Photo: WebMuseum at ibiblio
As a growing number of the world’s wealthiest are looking for safe places to store their millions, many are turning to “investments of passion,” including famous works of art, rare collectibles and even wine.Earlier this year, the sale of Edvard Munch’s “The Scream” for $120 million broke the record for the most expensive painting ever sold at auction.
In 2011, the super-rich spent more than $11 billion on art and more than $5 billion on wine.
But where there’s big money being spent, there is also a big opportunity to rob the wealthy.
“The criminals follow the market and they follow the dollar. And as it moves around the world, that’s where they go,” said former FBI agent Robert Wittman.
Wittman was one of the first FBI agents to specialize in art crime. The FBI now has 14 special agents that are trained to recover high-value stolen cultural property.
Bonnie Magness Gardnier runs the unit and the National Stolen Art File, an online database of missing items with values ranging from $2,000 to tens of millions.
“We have about 7,600 items in the file right now,” Gardnier said. “We do have fine art, but we also have memorabilia things like Elvis’s school ring, documents, letters, pottery, sculptures, jewelry.”
Once stolen, the items move into the black market quickly. However, they do not often stay there.
“The person who stole that artwork knows it’s stolen. He goes to a dealer, antique shop, pawn shop, and turns it into cash,” Gardnier explains. “We don’t require here in the United States that the sale of a work of art have a title document to go with it.”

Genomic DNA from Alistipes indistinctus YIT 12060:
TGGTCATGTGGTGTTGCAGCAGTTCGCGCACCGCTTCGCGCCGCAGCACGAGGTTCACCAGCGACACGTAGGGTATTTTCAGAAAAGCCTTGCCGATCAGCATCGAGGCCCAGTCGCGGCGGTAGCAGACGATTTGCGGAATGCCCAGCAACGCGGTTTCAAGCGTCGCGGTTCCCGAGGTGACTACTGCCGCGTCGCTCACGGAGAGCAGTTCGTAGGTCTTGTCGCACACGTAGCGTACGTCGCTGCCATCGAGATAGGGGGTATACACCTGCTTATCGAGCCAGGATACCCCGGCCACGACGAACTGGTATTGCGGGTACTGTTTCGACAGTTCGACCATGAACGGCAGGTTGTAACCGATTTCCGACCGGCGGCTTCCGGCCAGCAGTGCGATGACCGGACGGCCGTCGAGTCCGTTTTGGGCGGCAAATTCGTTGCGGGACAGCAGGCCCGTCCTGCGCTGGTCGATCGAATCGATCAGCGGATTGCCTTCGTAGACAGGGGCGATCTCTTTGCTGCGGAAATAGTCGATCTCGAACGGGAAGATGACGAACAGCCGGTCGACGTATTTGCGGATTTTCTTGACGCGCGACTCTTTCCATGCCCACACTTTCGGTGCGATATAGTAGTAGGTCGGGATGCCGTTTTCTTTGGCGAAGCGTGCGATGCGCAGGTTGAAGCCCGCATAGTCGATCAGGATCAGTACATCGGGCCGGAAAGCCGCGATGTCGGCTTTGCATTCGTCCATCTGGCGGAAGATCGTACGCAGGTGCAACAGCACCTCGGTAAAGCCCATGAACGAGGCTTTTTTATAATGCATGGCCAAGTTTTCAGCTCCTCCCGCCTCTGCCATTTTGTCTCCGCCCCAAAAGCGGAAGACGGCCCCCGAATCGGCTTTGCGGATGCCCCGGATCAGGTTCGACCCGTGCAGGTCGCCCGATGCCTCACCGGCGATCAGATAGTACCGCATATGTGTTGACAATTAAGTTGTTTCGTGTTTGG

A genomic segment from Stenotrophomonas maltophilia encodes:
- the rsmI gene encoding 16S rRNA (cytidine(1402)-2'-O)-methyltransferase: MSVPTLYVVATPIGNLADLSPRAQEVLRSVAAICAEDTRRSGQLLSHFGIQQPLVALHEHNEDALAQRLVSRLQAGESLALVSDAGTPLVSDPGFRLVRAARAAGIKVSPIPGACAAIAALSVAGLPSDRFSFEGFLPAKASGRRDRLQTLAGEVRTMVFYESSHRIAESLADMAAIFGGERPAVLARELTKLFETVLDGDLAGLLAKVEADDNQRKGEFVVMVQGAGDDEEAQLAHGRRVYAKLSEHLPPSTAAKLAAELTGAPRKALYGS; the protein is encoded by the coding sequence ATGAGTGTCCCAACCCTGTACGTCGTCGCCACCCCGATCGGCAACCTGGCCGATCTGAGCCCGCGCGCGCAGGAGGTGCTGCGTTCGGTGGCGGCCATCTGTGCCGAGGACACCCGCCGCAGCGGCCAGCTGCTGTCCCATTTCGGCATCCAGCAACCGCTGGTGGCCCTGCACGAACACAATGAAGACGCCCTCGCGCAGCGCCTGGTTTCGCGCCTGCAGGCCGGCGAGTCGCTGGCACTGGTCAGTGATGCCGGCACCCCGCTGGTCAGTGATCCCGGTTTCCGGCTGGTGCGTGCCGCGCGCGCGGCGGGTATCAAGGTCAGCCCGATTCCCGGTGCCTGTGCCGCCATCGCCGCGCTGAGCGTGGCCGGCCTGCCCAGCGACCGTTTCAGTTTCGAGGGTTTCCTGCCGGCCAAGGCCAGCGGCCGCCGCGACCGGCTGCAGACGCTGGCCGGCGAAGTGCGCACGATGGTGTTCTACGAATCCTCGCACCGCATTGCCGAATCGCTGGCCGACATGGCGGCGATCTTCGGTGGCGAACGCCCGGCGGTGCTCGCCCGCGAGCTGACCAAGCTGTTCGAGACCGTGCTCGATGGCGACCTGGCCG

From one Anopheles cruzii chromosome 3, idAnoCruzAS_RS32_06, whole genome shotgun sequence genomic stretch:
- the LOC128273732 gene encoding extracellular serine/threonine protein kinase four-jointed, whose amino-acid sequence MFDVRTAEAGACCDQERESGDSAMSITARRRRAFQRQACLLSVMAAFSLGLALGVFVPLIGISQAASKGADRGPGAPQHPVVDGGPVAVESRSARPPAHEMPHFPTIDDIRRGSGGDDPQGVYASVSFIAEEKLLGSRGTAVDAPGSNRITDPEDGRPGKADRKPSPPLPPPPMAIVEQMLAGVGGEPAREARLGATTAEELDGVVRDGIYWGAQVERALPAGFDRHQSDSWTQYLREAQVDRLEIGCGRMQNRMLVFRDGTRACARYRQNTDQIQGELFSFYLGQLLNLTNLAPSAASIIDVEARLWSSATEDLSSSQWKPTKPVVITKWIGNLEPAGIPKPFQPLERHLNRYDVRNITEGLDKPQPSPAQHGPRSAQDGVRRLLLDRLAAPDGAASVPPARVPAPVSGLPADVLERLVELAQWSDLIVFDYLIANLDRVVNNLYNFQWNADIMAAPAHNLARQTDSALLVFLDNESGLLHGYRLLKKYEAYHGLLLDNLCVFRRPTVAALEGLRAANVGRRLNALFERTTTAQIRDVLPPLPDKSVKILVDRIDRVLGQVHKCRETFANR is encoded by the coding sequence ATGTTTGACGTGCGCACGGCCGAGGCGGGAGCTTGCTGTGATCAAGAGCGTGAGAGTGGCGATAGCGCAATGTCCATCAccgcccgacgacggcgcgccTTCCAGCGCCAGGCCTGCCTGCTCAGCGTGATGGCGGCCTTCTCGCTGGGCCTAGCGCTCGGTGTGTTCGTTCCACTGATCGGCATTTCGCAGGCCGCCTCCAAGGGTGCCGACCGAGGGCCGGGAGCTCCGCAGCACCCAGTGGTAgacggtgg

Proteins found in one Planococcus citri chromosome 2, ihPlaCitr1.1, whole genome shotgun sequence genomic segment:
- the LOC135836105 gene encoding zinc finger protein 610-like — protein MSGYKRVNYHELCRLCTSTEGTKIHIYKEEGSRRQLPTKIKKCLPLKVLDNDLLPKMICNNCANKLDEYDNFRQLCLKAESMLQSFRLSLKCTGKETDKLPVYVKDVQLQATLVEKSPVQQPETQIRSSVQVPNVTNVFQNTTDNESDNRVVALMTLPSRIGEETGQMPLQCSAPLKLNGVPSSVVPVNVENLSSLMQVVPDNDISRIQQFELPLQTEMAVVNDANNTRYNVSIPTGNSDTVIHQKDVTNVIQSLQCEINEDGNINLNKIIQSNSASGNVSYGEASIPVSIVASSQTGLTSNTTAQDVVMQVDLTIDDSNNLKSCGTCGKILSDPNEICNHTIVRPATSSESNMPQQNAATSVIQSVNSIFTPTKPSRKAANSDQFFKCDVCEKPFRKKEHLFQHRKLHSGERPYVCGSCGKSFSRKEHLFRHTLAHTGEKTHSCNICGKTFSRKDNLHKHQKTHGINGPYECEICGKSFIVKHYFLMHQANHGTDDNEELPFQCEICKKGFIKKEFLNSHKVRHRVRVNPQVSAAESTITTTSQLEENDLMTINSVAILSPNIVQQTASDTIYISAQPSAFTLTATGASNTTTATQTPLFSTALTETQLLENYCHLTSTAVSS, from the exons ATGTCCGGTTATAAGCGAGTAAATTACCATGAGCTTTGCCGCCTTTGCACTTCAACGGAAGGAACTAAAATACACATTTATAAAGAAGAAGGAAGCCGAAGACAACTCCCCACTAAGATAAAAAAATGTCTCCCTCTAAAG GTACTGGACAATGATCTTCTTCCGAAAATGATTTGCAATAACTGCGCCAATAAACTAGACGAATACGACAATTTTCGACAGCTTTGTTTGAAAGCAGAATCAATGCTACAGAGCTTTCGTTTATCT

There are also plenty of buyers around the world who do not care where the collectibles come from. CNBC wealth reporter Robert Frank believes one reason for that could be the wealth being created in China, Russia and Brazil.
“I was talking to a wealth manager that went to the home of a billionaire oligarch who had all of these Picassos: beautiful, classic pieces of art. He said, ‘Where did you get them?’ and the Russian said, ‘I’d rather not say,'” Frank recalled.
Wittman said some art heists are well thought-out plans reminiscent of the “Thomas Crown Affair“, while others are crimes of opportunity, carried out by an insider with access to the collection.
Richard Weisman has one of the most respected pop art collections in the country. In September 2009, while he was at his home in Seattle, Weisman said, a thief broke into his Los Angeles home and walked out with a set of Andy Warhol paintings insured for $25 million.
Roxane West inherited hundreds of paintings and thousands of drawings created by her aunt, abstract expressionist painter Shirley Alameda West. Roxane West never expected that the building super, whom she trusted and treated like family, would steal her aunt’s entire collection.
According to the FBI, the losses from elaborate cons and brazen thefts number in the billions every year. That, however, does not seem to be slowing down investors.
“There are now 11 million millionaires in the world and growing, but there are only so many bottles of 1945 Mouton Rothschild that they’ve made,” said Frank. “So you have a growing number of buyers, a shrinking number of collectibles, prices are going to keep going up.”
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